The UK reported slower wage growth amid a softening of the labor market on Tuesday, but higher than expected CPI on Wednesday. The net effect has been to see the odds of a May cut, which was fully discounted at the end of last week, pared to about 60%. The swaps market anticipates about 110 bp of rate cuts this year (four fully discounted and about 40% chance of a fifth quarter-point cut), down from 170 bp at the end of last year. 

According to Bloomberg, the euro slipped 3/100 of a cent below the 200-day moving average to $1.0845 before recovering back to session highs in late North American dealings. It may be a bullish hammer candlestick formation. Still, with the US rate adjustment maybe not complete, the euro may find sellers into the first bounce. The euro poked slightly above $1.0905 in the Asia Pacific session and looks poised to extend its gains in North America. but look for the $1.0920 area to cap the upside on this first bounce. Sterling recovered smartly from the brief shallow penetration of the lower end of its $1.26-$1.28 trading range. It nearly reached the range's midpoint and edged slightly above $1.27 today before backing off to about $1.2675 in Europe. It may extend its gains in North America with initial resistance likely in the $1.2715-35 area. Recall that end of last week, sterling was rebuffed from the upper end of the range (~$1.2785-$1.2800).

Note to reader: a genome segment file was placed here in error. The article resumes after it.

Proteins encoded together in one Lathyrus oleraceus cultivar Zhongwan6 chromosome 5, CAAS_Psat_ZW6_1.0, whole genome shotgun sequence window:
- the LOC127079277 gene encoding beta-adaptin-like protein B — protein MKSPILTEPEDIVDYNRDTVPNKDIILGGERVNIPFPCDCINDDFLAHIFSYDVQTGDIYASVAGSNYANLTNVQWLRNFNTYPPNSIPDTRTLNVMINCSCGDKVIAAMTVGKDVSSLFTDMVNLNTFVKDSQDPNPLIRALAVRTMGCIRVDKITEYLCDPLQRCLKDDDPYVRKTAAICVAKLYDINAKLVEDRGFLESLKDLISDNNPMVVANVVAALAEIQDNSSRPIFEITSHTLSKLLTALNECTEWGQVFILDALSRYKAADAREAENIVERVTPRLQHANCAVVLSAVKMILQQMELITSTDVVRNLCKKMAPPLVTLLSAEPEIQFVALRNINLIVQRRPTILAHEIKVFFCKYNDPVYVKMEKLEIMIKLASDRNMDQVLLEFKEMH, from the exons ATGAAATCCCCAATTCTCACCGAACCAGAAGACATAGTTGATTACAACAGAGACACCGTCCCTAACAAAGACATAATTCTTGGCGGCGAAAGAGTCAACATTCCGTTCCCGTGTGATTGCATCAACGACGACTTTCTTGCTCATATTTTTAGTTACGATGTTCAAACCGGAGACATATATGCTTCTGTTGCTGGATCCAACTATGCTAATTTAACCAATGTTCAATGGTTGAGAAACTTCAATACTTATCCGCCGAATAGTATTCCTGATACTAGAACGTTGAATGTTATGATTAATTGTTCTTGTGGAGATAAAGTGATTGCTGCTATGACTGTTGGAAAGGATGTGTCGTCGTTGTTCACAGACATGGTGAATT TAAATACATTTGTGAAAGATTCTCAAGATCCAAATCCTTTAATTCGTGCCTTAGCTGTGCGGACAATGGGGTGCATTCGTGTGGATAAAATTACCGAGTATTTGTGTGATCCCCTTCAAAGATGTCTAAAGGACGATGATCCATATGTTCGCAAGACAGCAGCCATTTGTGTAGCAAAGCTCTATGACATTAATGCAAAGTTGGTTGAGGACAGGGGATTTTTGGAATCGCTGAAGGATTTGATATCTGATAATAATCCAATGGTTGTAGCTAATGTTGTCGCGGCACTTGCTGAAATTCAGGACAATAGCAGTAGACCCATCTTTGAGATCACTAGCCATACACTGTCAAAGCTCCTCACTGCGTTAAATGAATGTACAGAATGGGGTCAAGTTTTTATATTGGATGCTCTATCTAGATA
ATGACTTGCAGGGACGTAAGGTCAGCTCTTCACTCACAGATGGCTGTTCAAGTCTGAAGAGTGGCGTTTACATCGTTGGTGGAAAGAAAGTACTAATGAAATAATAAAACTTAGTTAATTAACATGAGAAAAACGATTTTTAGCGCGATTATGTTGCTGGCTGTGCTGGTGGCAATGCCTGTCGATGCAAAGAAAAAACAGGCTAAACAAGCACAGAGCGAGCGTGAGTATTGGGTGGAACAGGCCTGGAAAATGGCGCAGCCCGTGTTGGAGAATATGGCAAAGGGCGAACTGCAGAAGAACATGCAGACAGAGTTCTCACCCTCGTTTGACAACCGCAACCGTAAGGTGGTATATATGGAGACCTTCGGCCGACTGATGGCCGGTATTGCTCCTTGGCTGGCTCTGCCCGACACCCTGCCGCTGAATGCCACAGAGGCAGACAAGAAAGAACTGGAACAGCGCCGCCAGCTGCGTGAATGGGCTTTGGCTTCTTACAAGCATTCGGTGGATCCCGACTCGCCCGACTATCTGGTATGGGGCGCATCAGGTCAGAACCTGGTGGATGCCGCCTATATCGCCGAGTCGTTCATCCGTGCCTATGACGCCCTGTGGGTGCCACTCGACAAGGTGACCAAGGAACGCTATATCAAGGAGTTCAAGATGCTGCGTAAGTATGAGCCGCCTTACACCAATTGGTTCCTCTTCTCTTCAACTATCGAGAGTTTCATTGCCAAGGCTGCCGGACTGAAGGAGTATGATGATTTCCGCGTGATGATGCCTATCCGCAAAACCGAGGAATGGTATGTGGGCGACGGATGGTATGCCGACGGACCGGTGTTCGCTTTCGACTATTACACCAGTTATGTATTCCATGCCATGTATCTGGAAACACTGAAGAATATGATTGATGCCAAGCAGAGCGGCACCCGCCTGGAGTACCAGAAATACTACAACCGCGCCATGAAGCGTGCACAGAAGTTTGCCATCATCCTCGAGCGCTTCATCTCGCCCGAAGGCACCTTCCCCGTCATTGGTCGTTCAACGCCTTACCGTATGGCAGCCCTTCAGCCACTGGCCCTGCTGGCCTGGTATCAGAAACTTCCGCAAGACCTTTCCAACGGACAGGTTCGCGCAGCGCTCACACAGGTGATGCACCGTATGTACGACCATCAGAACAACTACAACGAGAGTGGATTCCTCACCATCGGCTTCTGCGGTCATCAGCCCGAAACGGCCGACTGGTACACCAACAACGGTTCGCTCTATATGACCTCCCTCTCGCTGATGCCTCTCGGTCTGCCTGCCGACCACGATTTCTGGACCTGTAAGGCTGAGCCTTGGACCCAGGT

The US economy finished last year with somewhat more momentum than expected. December retail sales rose by 0.6%, the most in Q4 23. The measure that feeds into some GDP models, which excludes autos, gasoline, building materials, and food services, rose by an impressive 0.8%, the most since last July, and well above the 0.2% gain the median forecast in Bloomberg's survey. Moreover, the November series was revised to 0.5% from 0.4%. To be sure, the US consumer is pulling back but is not going into hibernation. Retail sales in Q4 23 were the slowest since Q4 22 when they declined. A back-of-the-envelope calculation suggests December personal consumption expenditures may have increased around 0.4%. If true, that would be a 2.8% annualized increase in Q4 23 after a 6.4% pace in Q3. Separately, December industrial production eked out a 0.1% gain, while economists were looking for a contraction of that same magnitude. Still, November's gain of 0.2% was revised away. The Atlanta Fed GDP tracker ticked up to 2.4% from 2.2% a week ago. The initial estimate of Q4 23 GDP is due next week. The odds of a March cut were shaved to about 55% from a bit more than 80% at the end of last week and 100% at the end of last year.